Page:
The title track holds a swampy, delta blues vibe and it also comes with a slide that takes us back to his country roots with a twang. But it also holds some very sure-of-aiming pop melodies albeit in a darker mood but they sure brings out some major catchiness where the Springfield of pop and AOR is recognizable. Brilliant stuff! “God Don’t Care” is a rootsy blues-rocker that kicks away with a Texas-feel, kind of like Rick Springfield meets ZZ Top. Very groovy, very pop-catchy and very raw. The big grooves continues with “The Voodoo House”. There’s a hard beat that the song is built upon and the whole tune have a live-feel over it, like it is a one-take recording – very gutsy. But the song also comes with a very melodic arrangement and the refrain is very typical Springfield – melodic and catchy as hell. I have feeling it will work like a charm on stage. “Suicide Manifesto” is a short blues-pop number, uptempo with a nice groove. It’s a good song but it doesn’t really stick like the rest of them.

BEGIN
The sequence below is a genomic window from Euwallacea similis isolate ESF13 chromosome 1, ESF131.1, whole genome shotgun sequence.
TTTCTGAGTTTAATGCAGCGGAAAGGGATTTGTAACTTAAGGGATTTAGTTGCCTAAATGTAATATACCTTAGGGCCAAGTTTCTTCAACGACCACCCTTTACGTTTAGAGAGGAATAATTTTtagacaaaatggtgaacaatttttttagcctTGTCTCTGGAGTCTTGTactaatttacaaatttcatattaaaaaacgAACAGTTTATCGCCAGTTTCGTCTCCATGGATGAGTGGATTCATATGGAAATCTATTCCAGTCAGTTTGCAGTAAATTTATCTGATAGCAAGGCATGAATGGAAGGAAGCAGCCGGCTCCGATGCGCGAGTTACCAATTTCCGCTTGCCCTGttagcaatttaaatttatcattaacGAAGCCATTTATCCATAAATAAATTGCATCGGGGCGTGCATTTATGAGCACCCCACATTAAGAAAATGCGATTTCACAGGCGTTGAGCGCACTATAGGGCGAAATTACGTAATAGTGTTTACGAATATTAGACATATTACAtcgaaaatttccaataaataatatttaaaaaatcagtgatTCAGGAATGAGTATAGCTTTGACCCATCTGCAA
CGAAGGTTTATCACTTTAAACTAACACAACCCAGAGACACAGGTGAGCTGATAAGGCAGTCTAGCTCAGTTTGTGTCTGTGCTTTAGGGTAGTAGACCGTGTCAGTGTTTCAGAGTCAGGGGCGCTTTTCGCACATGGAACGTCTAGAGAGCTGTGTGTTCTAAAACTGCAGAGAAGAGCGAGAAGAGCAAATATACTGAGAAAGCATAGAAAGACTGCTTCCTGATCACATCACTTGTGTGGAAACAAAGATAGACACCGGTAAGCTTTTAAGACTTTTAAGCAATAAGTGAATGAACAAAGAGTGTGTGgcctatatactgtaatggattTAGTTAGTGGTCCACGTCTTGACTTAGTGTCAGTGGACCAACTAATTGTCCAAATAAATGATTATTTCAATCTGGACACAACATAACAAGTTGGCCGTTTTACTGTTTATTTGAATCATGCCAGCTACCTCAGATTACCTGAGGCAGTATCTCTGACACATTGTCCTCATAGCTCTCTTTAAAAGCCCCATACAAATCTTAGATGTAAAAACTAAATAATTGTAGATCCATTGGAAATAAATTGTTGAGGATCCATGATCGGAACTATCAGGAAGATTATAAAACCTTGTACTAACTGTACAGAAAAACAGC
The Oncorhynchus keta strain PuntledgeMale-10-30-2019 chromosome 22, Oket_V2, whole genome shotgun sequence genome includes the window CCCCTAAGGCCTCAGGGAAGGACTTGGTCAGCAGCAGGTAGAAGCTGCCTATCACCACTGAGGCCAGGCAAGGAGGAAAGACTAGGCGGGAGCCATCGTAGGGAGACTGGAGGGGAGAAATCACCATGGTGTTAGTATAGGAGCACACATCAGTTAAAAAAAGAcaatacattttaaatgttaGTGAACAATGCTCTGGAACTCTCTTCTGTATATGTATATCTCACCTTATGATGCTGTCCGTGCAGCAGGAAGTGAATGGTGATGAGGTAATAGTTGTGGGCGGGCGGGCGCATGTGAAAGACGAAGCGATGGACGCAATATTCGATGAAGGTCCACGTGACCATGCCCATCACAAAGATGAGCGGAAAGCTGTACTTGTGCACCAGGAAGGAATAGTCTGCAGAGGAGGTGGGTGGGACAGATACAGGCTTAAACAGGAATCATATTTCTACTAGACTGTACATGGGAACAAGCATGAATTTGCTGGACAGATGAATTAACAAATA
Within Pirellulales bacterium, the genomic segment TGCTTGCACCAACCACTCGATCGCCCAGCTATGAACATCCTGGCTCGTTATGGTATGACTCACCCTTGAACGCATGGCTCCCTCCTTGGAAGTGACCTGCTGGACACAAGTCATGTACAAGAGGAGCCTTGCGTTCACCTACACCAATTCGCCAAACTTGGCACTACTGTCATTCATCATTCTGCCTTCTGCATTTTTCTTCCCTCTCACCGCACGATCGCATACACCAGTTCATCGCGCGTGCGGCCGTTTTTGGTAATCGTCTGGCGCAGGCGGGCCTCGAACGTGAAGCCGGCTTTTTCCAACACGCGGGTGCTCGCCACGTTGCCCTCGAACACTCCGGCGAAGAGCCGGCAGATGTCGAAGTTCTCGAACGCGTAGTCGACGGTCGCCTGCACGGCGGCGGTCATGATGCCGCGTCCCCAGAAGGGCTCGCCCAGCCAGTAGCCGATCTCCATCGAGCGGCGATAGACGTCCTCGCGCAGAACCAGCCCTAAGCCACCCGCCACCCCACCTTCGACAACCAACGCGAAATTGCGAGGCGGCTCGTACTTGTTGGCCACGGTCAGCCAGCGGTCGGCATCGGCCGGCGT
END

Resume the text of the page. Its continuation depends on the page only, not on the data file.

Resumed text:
“Blues For The Disillusioned” is a slower paced, ballad-like blues-pop tune with a catchy enough melody that’s very much Rick Springfield. However, the tune doesn’t get me hooked – it’s a good tune but not a great one. “Santa Is An Anagram” (Santa – Satan) is an old-school rock ‘n’ roll stomper. The Chuck Berry influence here is obvious  – and pivotal to the song’s outcome. It’s groovy, swinging and again – the lyrics are just awesome! It’s short, in-your-face and very, very good. Springfield closes the album with a 10+ minute long rocker called “Orpheus In The Underworld”. Now, a 10 minute blues rock track might seem like overkill deluxe but the fact is, it’s not. The tune is in a mid pace and goes in an all-american blue-collar John Mellencamp vibe albeit with all the pop-friendly Springfield melodies in the world. The tune really moves me and grabs a hold on me and the ten minutes doesn’t even feel like five. A brilliant tune with some killer lyrics and a great way to close this album.